Liz: Yeah, I think that grief can be a trigger for mental health issues. And when I do start to feel really sad, I worked on a lot of different not just medicine things, for me, it's important to have other coping skills as well. So, like. Meditating or just pausing and and breathing, if I start to feel my senses are being overwhelmed. I mean, it's OK to cry, look like I have a friend who's a she's a psychologist and she'll be like, feel your feelings and so don't, like, stuffed them down. It's OK to cry. But I also don't let myself go to that place anymore where I'm just like so broken I can't function. So I'll, I'll cry and feel sad. But then I’ll, you know, my husband will rub my back or center my ground myself and breathe. And so it does definitely trigger and set off more intense emotions, which can kind of, I can see leading me to a breakdown. And I try and stop myself from getting there by using these coping skills that I've learned. [00:35:35][64.1]
Andrea: Oh that’s wonderful. So that’s something that you’ve learned about yourself and how to achieve success which it sounds like you really have.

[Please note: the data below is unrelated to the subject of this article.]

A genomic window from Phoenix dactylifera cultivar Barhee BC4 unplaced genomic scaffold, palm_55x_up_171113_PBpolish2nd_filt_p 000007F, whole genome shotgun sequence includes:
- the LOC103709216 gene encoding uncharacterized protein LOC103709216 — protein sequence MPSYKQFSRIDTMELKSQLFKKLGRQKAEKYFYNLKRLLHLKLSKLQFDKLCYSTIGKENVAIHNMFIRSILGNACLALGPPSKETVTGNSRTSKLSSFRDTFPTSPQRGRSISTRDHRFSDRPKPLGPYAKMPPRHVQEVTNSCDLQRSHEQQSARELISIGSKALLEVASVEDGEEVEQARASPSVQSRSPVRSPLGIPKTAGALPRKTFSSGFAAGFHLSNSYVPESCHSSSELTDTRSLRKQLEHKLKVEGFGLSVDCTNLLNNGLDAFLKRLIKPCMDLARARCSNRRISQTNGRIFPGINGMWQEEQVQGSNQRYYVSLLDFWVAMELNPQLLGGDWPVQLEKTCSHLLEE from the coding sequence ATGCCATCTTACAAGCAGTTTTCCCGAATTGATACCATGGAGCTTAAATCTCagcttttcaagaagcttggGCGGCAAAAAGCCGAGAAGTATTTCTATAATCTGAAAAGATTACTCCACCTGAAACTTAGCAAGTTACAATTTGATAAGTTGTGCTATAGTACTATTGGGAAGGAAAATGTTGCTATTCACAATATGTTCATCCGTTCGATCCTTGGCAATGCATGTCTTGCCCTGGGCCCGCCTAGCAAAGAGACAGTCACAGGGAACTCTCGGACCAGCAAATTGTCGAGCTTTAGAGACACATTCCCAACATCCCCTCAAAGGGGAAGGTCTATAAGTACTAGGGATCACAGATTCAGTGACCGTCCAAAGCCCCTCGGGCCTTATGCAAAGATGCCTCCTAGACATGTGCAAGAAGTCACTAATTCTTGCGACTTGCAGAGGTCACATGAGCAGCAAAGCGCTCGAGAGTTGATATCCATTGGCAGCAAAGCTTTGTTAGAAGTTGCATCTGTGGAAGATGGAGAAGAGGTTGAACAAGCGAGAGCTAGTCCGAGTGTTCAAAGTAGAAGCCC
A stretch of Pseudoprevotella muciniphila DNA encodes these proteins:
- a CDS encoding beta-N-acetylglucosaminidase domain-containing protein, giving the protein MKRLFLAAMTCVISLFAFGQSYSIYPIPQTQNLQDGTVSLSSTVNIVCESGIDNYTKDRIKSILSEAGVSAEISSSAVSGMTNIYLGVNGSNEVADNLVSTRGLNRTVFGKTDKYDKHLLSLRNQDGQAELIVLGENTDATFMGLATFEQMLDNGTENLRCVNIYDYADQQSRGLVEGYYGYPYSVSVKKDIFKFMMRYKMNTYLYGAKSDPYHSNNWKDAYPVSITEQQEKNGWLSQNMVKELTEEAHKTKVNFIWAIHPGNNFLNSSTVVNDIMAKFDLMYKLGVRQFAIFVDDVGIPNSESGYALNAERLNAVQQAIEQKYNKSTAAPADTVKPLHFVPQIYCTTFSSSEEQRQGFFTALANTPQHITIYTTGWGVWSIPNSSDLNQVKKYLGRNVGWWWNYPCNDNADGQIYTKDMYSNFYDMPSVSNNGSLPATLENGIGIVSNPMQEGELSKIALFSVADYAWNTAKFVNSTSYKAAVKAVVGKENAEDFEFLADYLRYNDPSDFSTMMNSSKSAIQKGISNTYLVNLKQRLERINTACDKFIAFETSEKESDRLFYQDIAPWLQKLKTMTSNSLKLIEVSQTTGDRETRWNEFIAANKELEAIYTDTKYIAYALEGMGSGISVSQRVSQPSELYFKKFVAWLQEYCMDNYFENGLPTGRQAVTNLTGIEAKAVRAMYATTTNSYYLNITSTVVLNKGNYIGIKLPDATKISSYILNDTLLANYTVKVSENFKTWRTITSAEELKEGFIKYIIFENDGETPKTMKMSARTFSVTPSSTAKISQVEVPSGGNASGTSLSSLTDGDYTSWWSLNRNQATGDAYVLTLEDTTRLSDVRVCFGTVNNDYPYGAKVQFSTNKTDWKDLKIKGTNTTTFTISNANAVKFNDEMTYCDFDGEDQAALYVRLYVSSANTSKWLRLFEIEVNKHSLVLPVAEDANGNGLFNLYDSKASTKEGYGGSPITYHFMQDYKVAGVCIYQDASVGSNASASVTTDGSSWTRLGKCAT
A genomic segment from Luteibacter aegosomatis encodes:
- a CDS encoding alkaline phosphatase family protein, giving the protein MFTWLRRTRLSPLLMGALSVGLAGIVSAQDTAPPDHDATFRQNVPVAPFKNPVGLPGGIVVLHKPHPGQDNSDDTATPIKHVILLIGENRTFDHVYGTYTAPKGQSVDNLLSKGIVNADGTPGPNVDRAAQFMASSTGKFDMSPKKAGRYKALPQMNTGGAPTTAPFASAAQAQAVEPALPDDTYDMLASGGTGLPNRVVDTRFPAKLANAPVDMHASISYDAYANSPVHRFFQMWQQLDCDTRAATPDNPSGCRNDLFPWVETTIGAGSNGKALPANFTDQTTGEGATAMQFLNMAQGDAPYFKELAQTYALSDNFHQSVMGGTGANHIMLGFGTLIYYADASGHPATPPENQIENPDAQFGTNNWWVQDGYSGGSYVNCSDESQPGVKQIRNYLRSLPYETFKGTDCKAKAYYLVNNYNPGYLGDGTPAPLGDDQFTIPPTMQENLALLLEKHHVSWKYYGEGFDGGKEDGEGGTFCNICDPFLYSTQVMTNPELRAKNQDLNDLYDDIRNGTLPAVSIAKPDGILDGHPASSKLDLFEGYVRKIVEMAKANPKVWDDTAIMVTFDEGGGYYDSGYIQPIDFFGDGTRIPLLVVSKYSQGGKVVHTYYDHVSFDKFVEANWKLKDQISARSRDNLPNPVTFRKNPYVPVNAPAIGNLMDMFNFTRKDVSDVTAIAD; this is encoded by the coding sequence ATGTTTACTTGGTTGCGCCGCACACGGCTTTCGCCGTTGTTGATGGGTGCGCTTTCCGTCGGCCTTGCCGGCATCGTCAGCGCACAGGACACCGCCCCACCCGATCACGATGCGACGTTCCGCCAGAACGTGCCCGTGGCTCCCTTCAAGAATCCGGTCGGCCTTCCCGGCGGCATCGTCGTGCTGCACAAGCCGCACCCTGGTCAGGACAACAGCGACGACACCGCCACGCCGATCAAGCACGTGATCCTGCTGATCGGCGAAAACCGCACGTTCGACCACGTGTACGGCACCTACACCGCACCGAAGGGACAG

Liz: especially when I was. Younger. I didn't think I would live past was 18. I just was so. I was just so felt so broken and I really didn't even see the point of life because it didn't seem like a way to live and. You know, for me. For me, getting sober. Which allowed me to get help. Allow me to to listen and to get help and rebuild my life. But when I when I was younger, I, I was so depressed and just broken that I didn't really see the point. And after I got help and like we talked about it, it took me a long time to rebuild my life. I felt like a failure, dropping out of school, having to go to treatment, going to community college, but. I ended up graduating. From a four year old from UCLA, I never thought I'd get married. I hated my when I was younger, I hated myself so much and I thought I was so worthless that I didn't think I was lovable. And, you know, through therapy and doing a lot of work on myself, I was able to finally start valuing myself. And then I met this amazing man who's now my husband. And I never thought I'd get married. I never thought I'd have kids. We don't have kids now. We want to have kids. And, you know, I really reflecting back. Like it it gets better and it's not always better and their days are really hard, but just not giving up and continuing just to reach out for help and get that help has allowed me to have a life of you having a career, having a husband, having been close with my family. Again. Being excited about the future. Not dreading the future is really it's it's really a great place to be.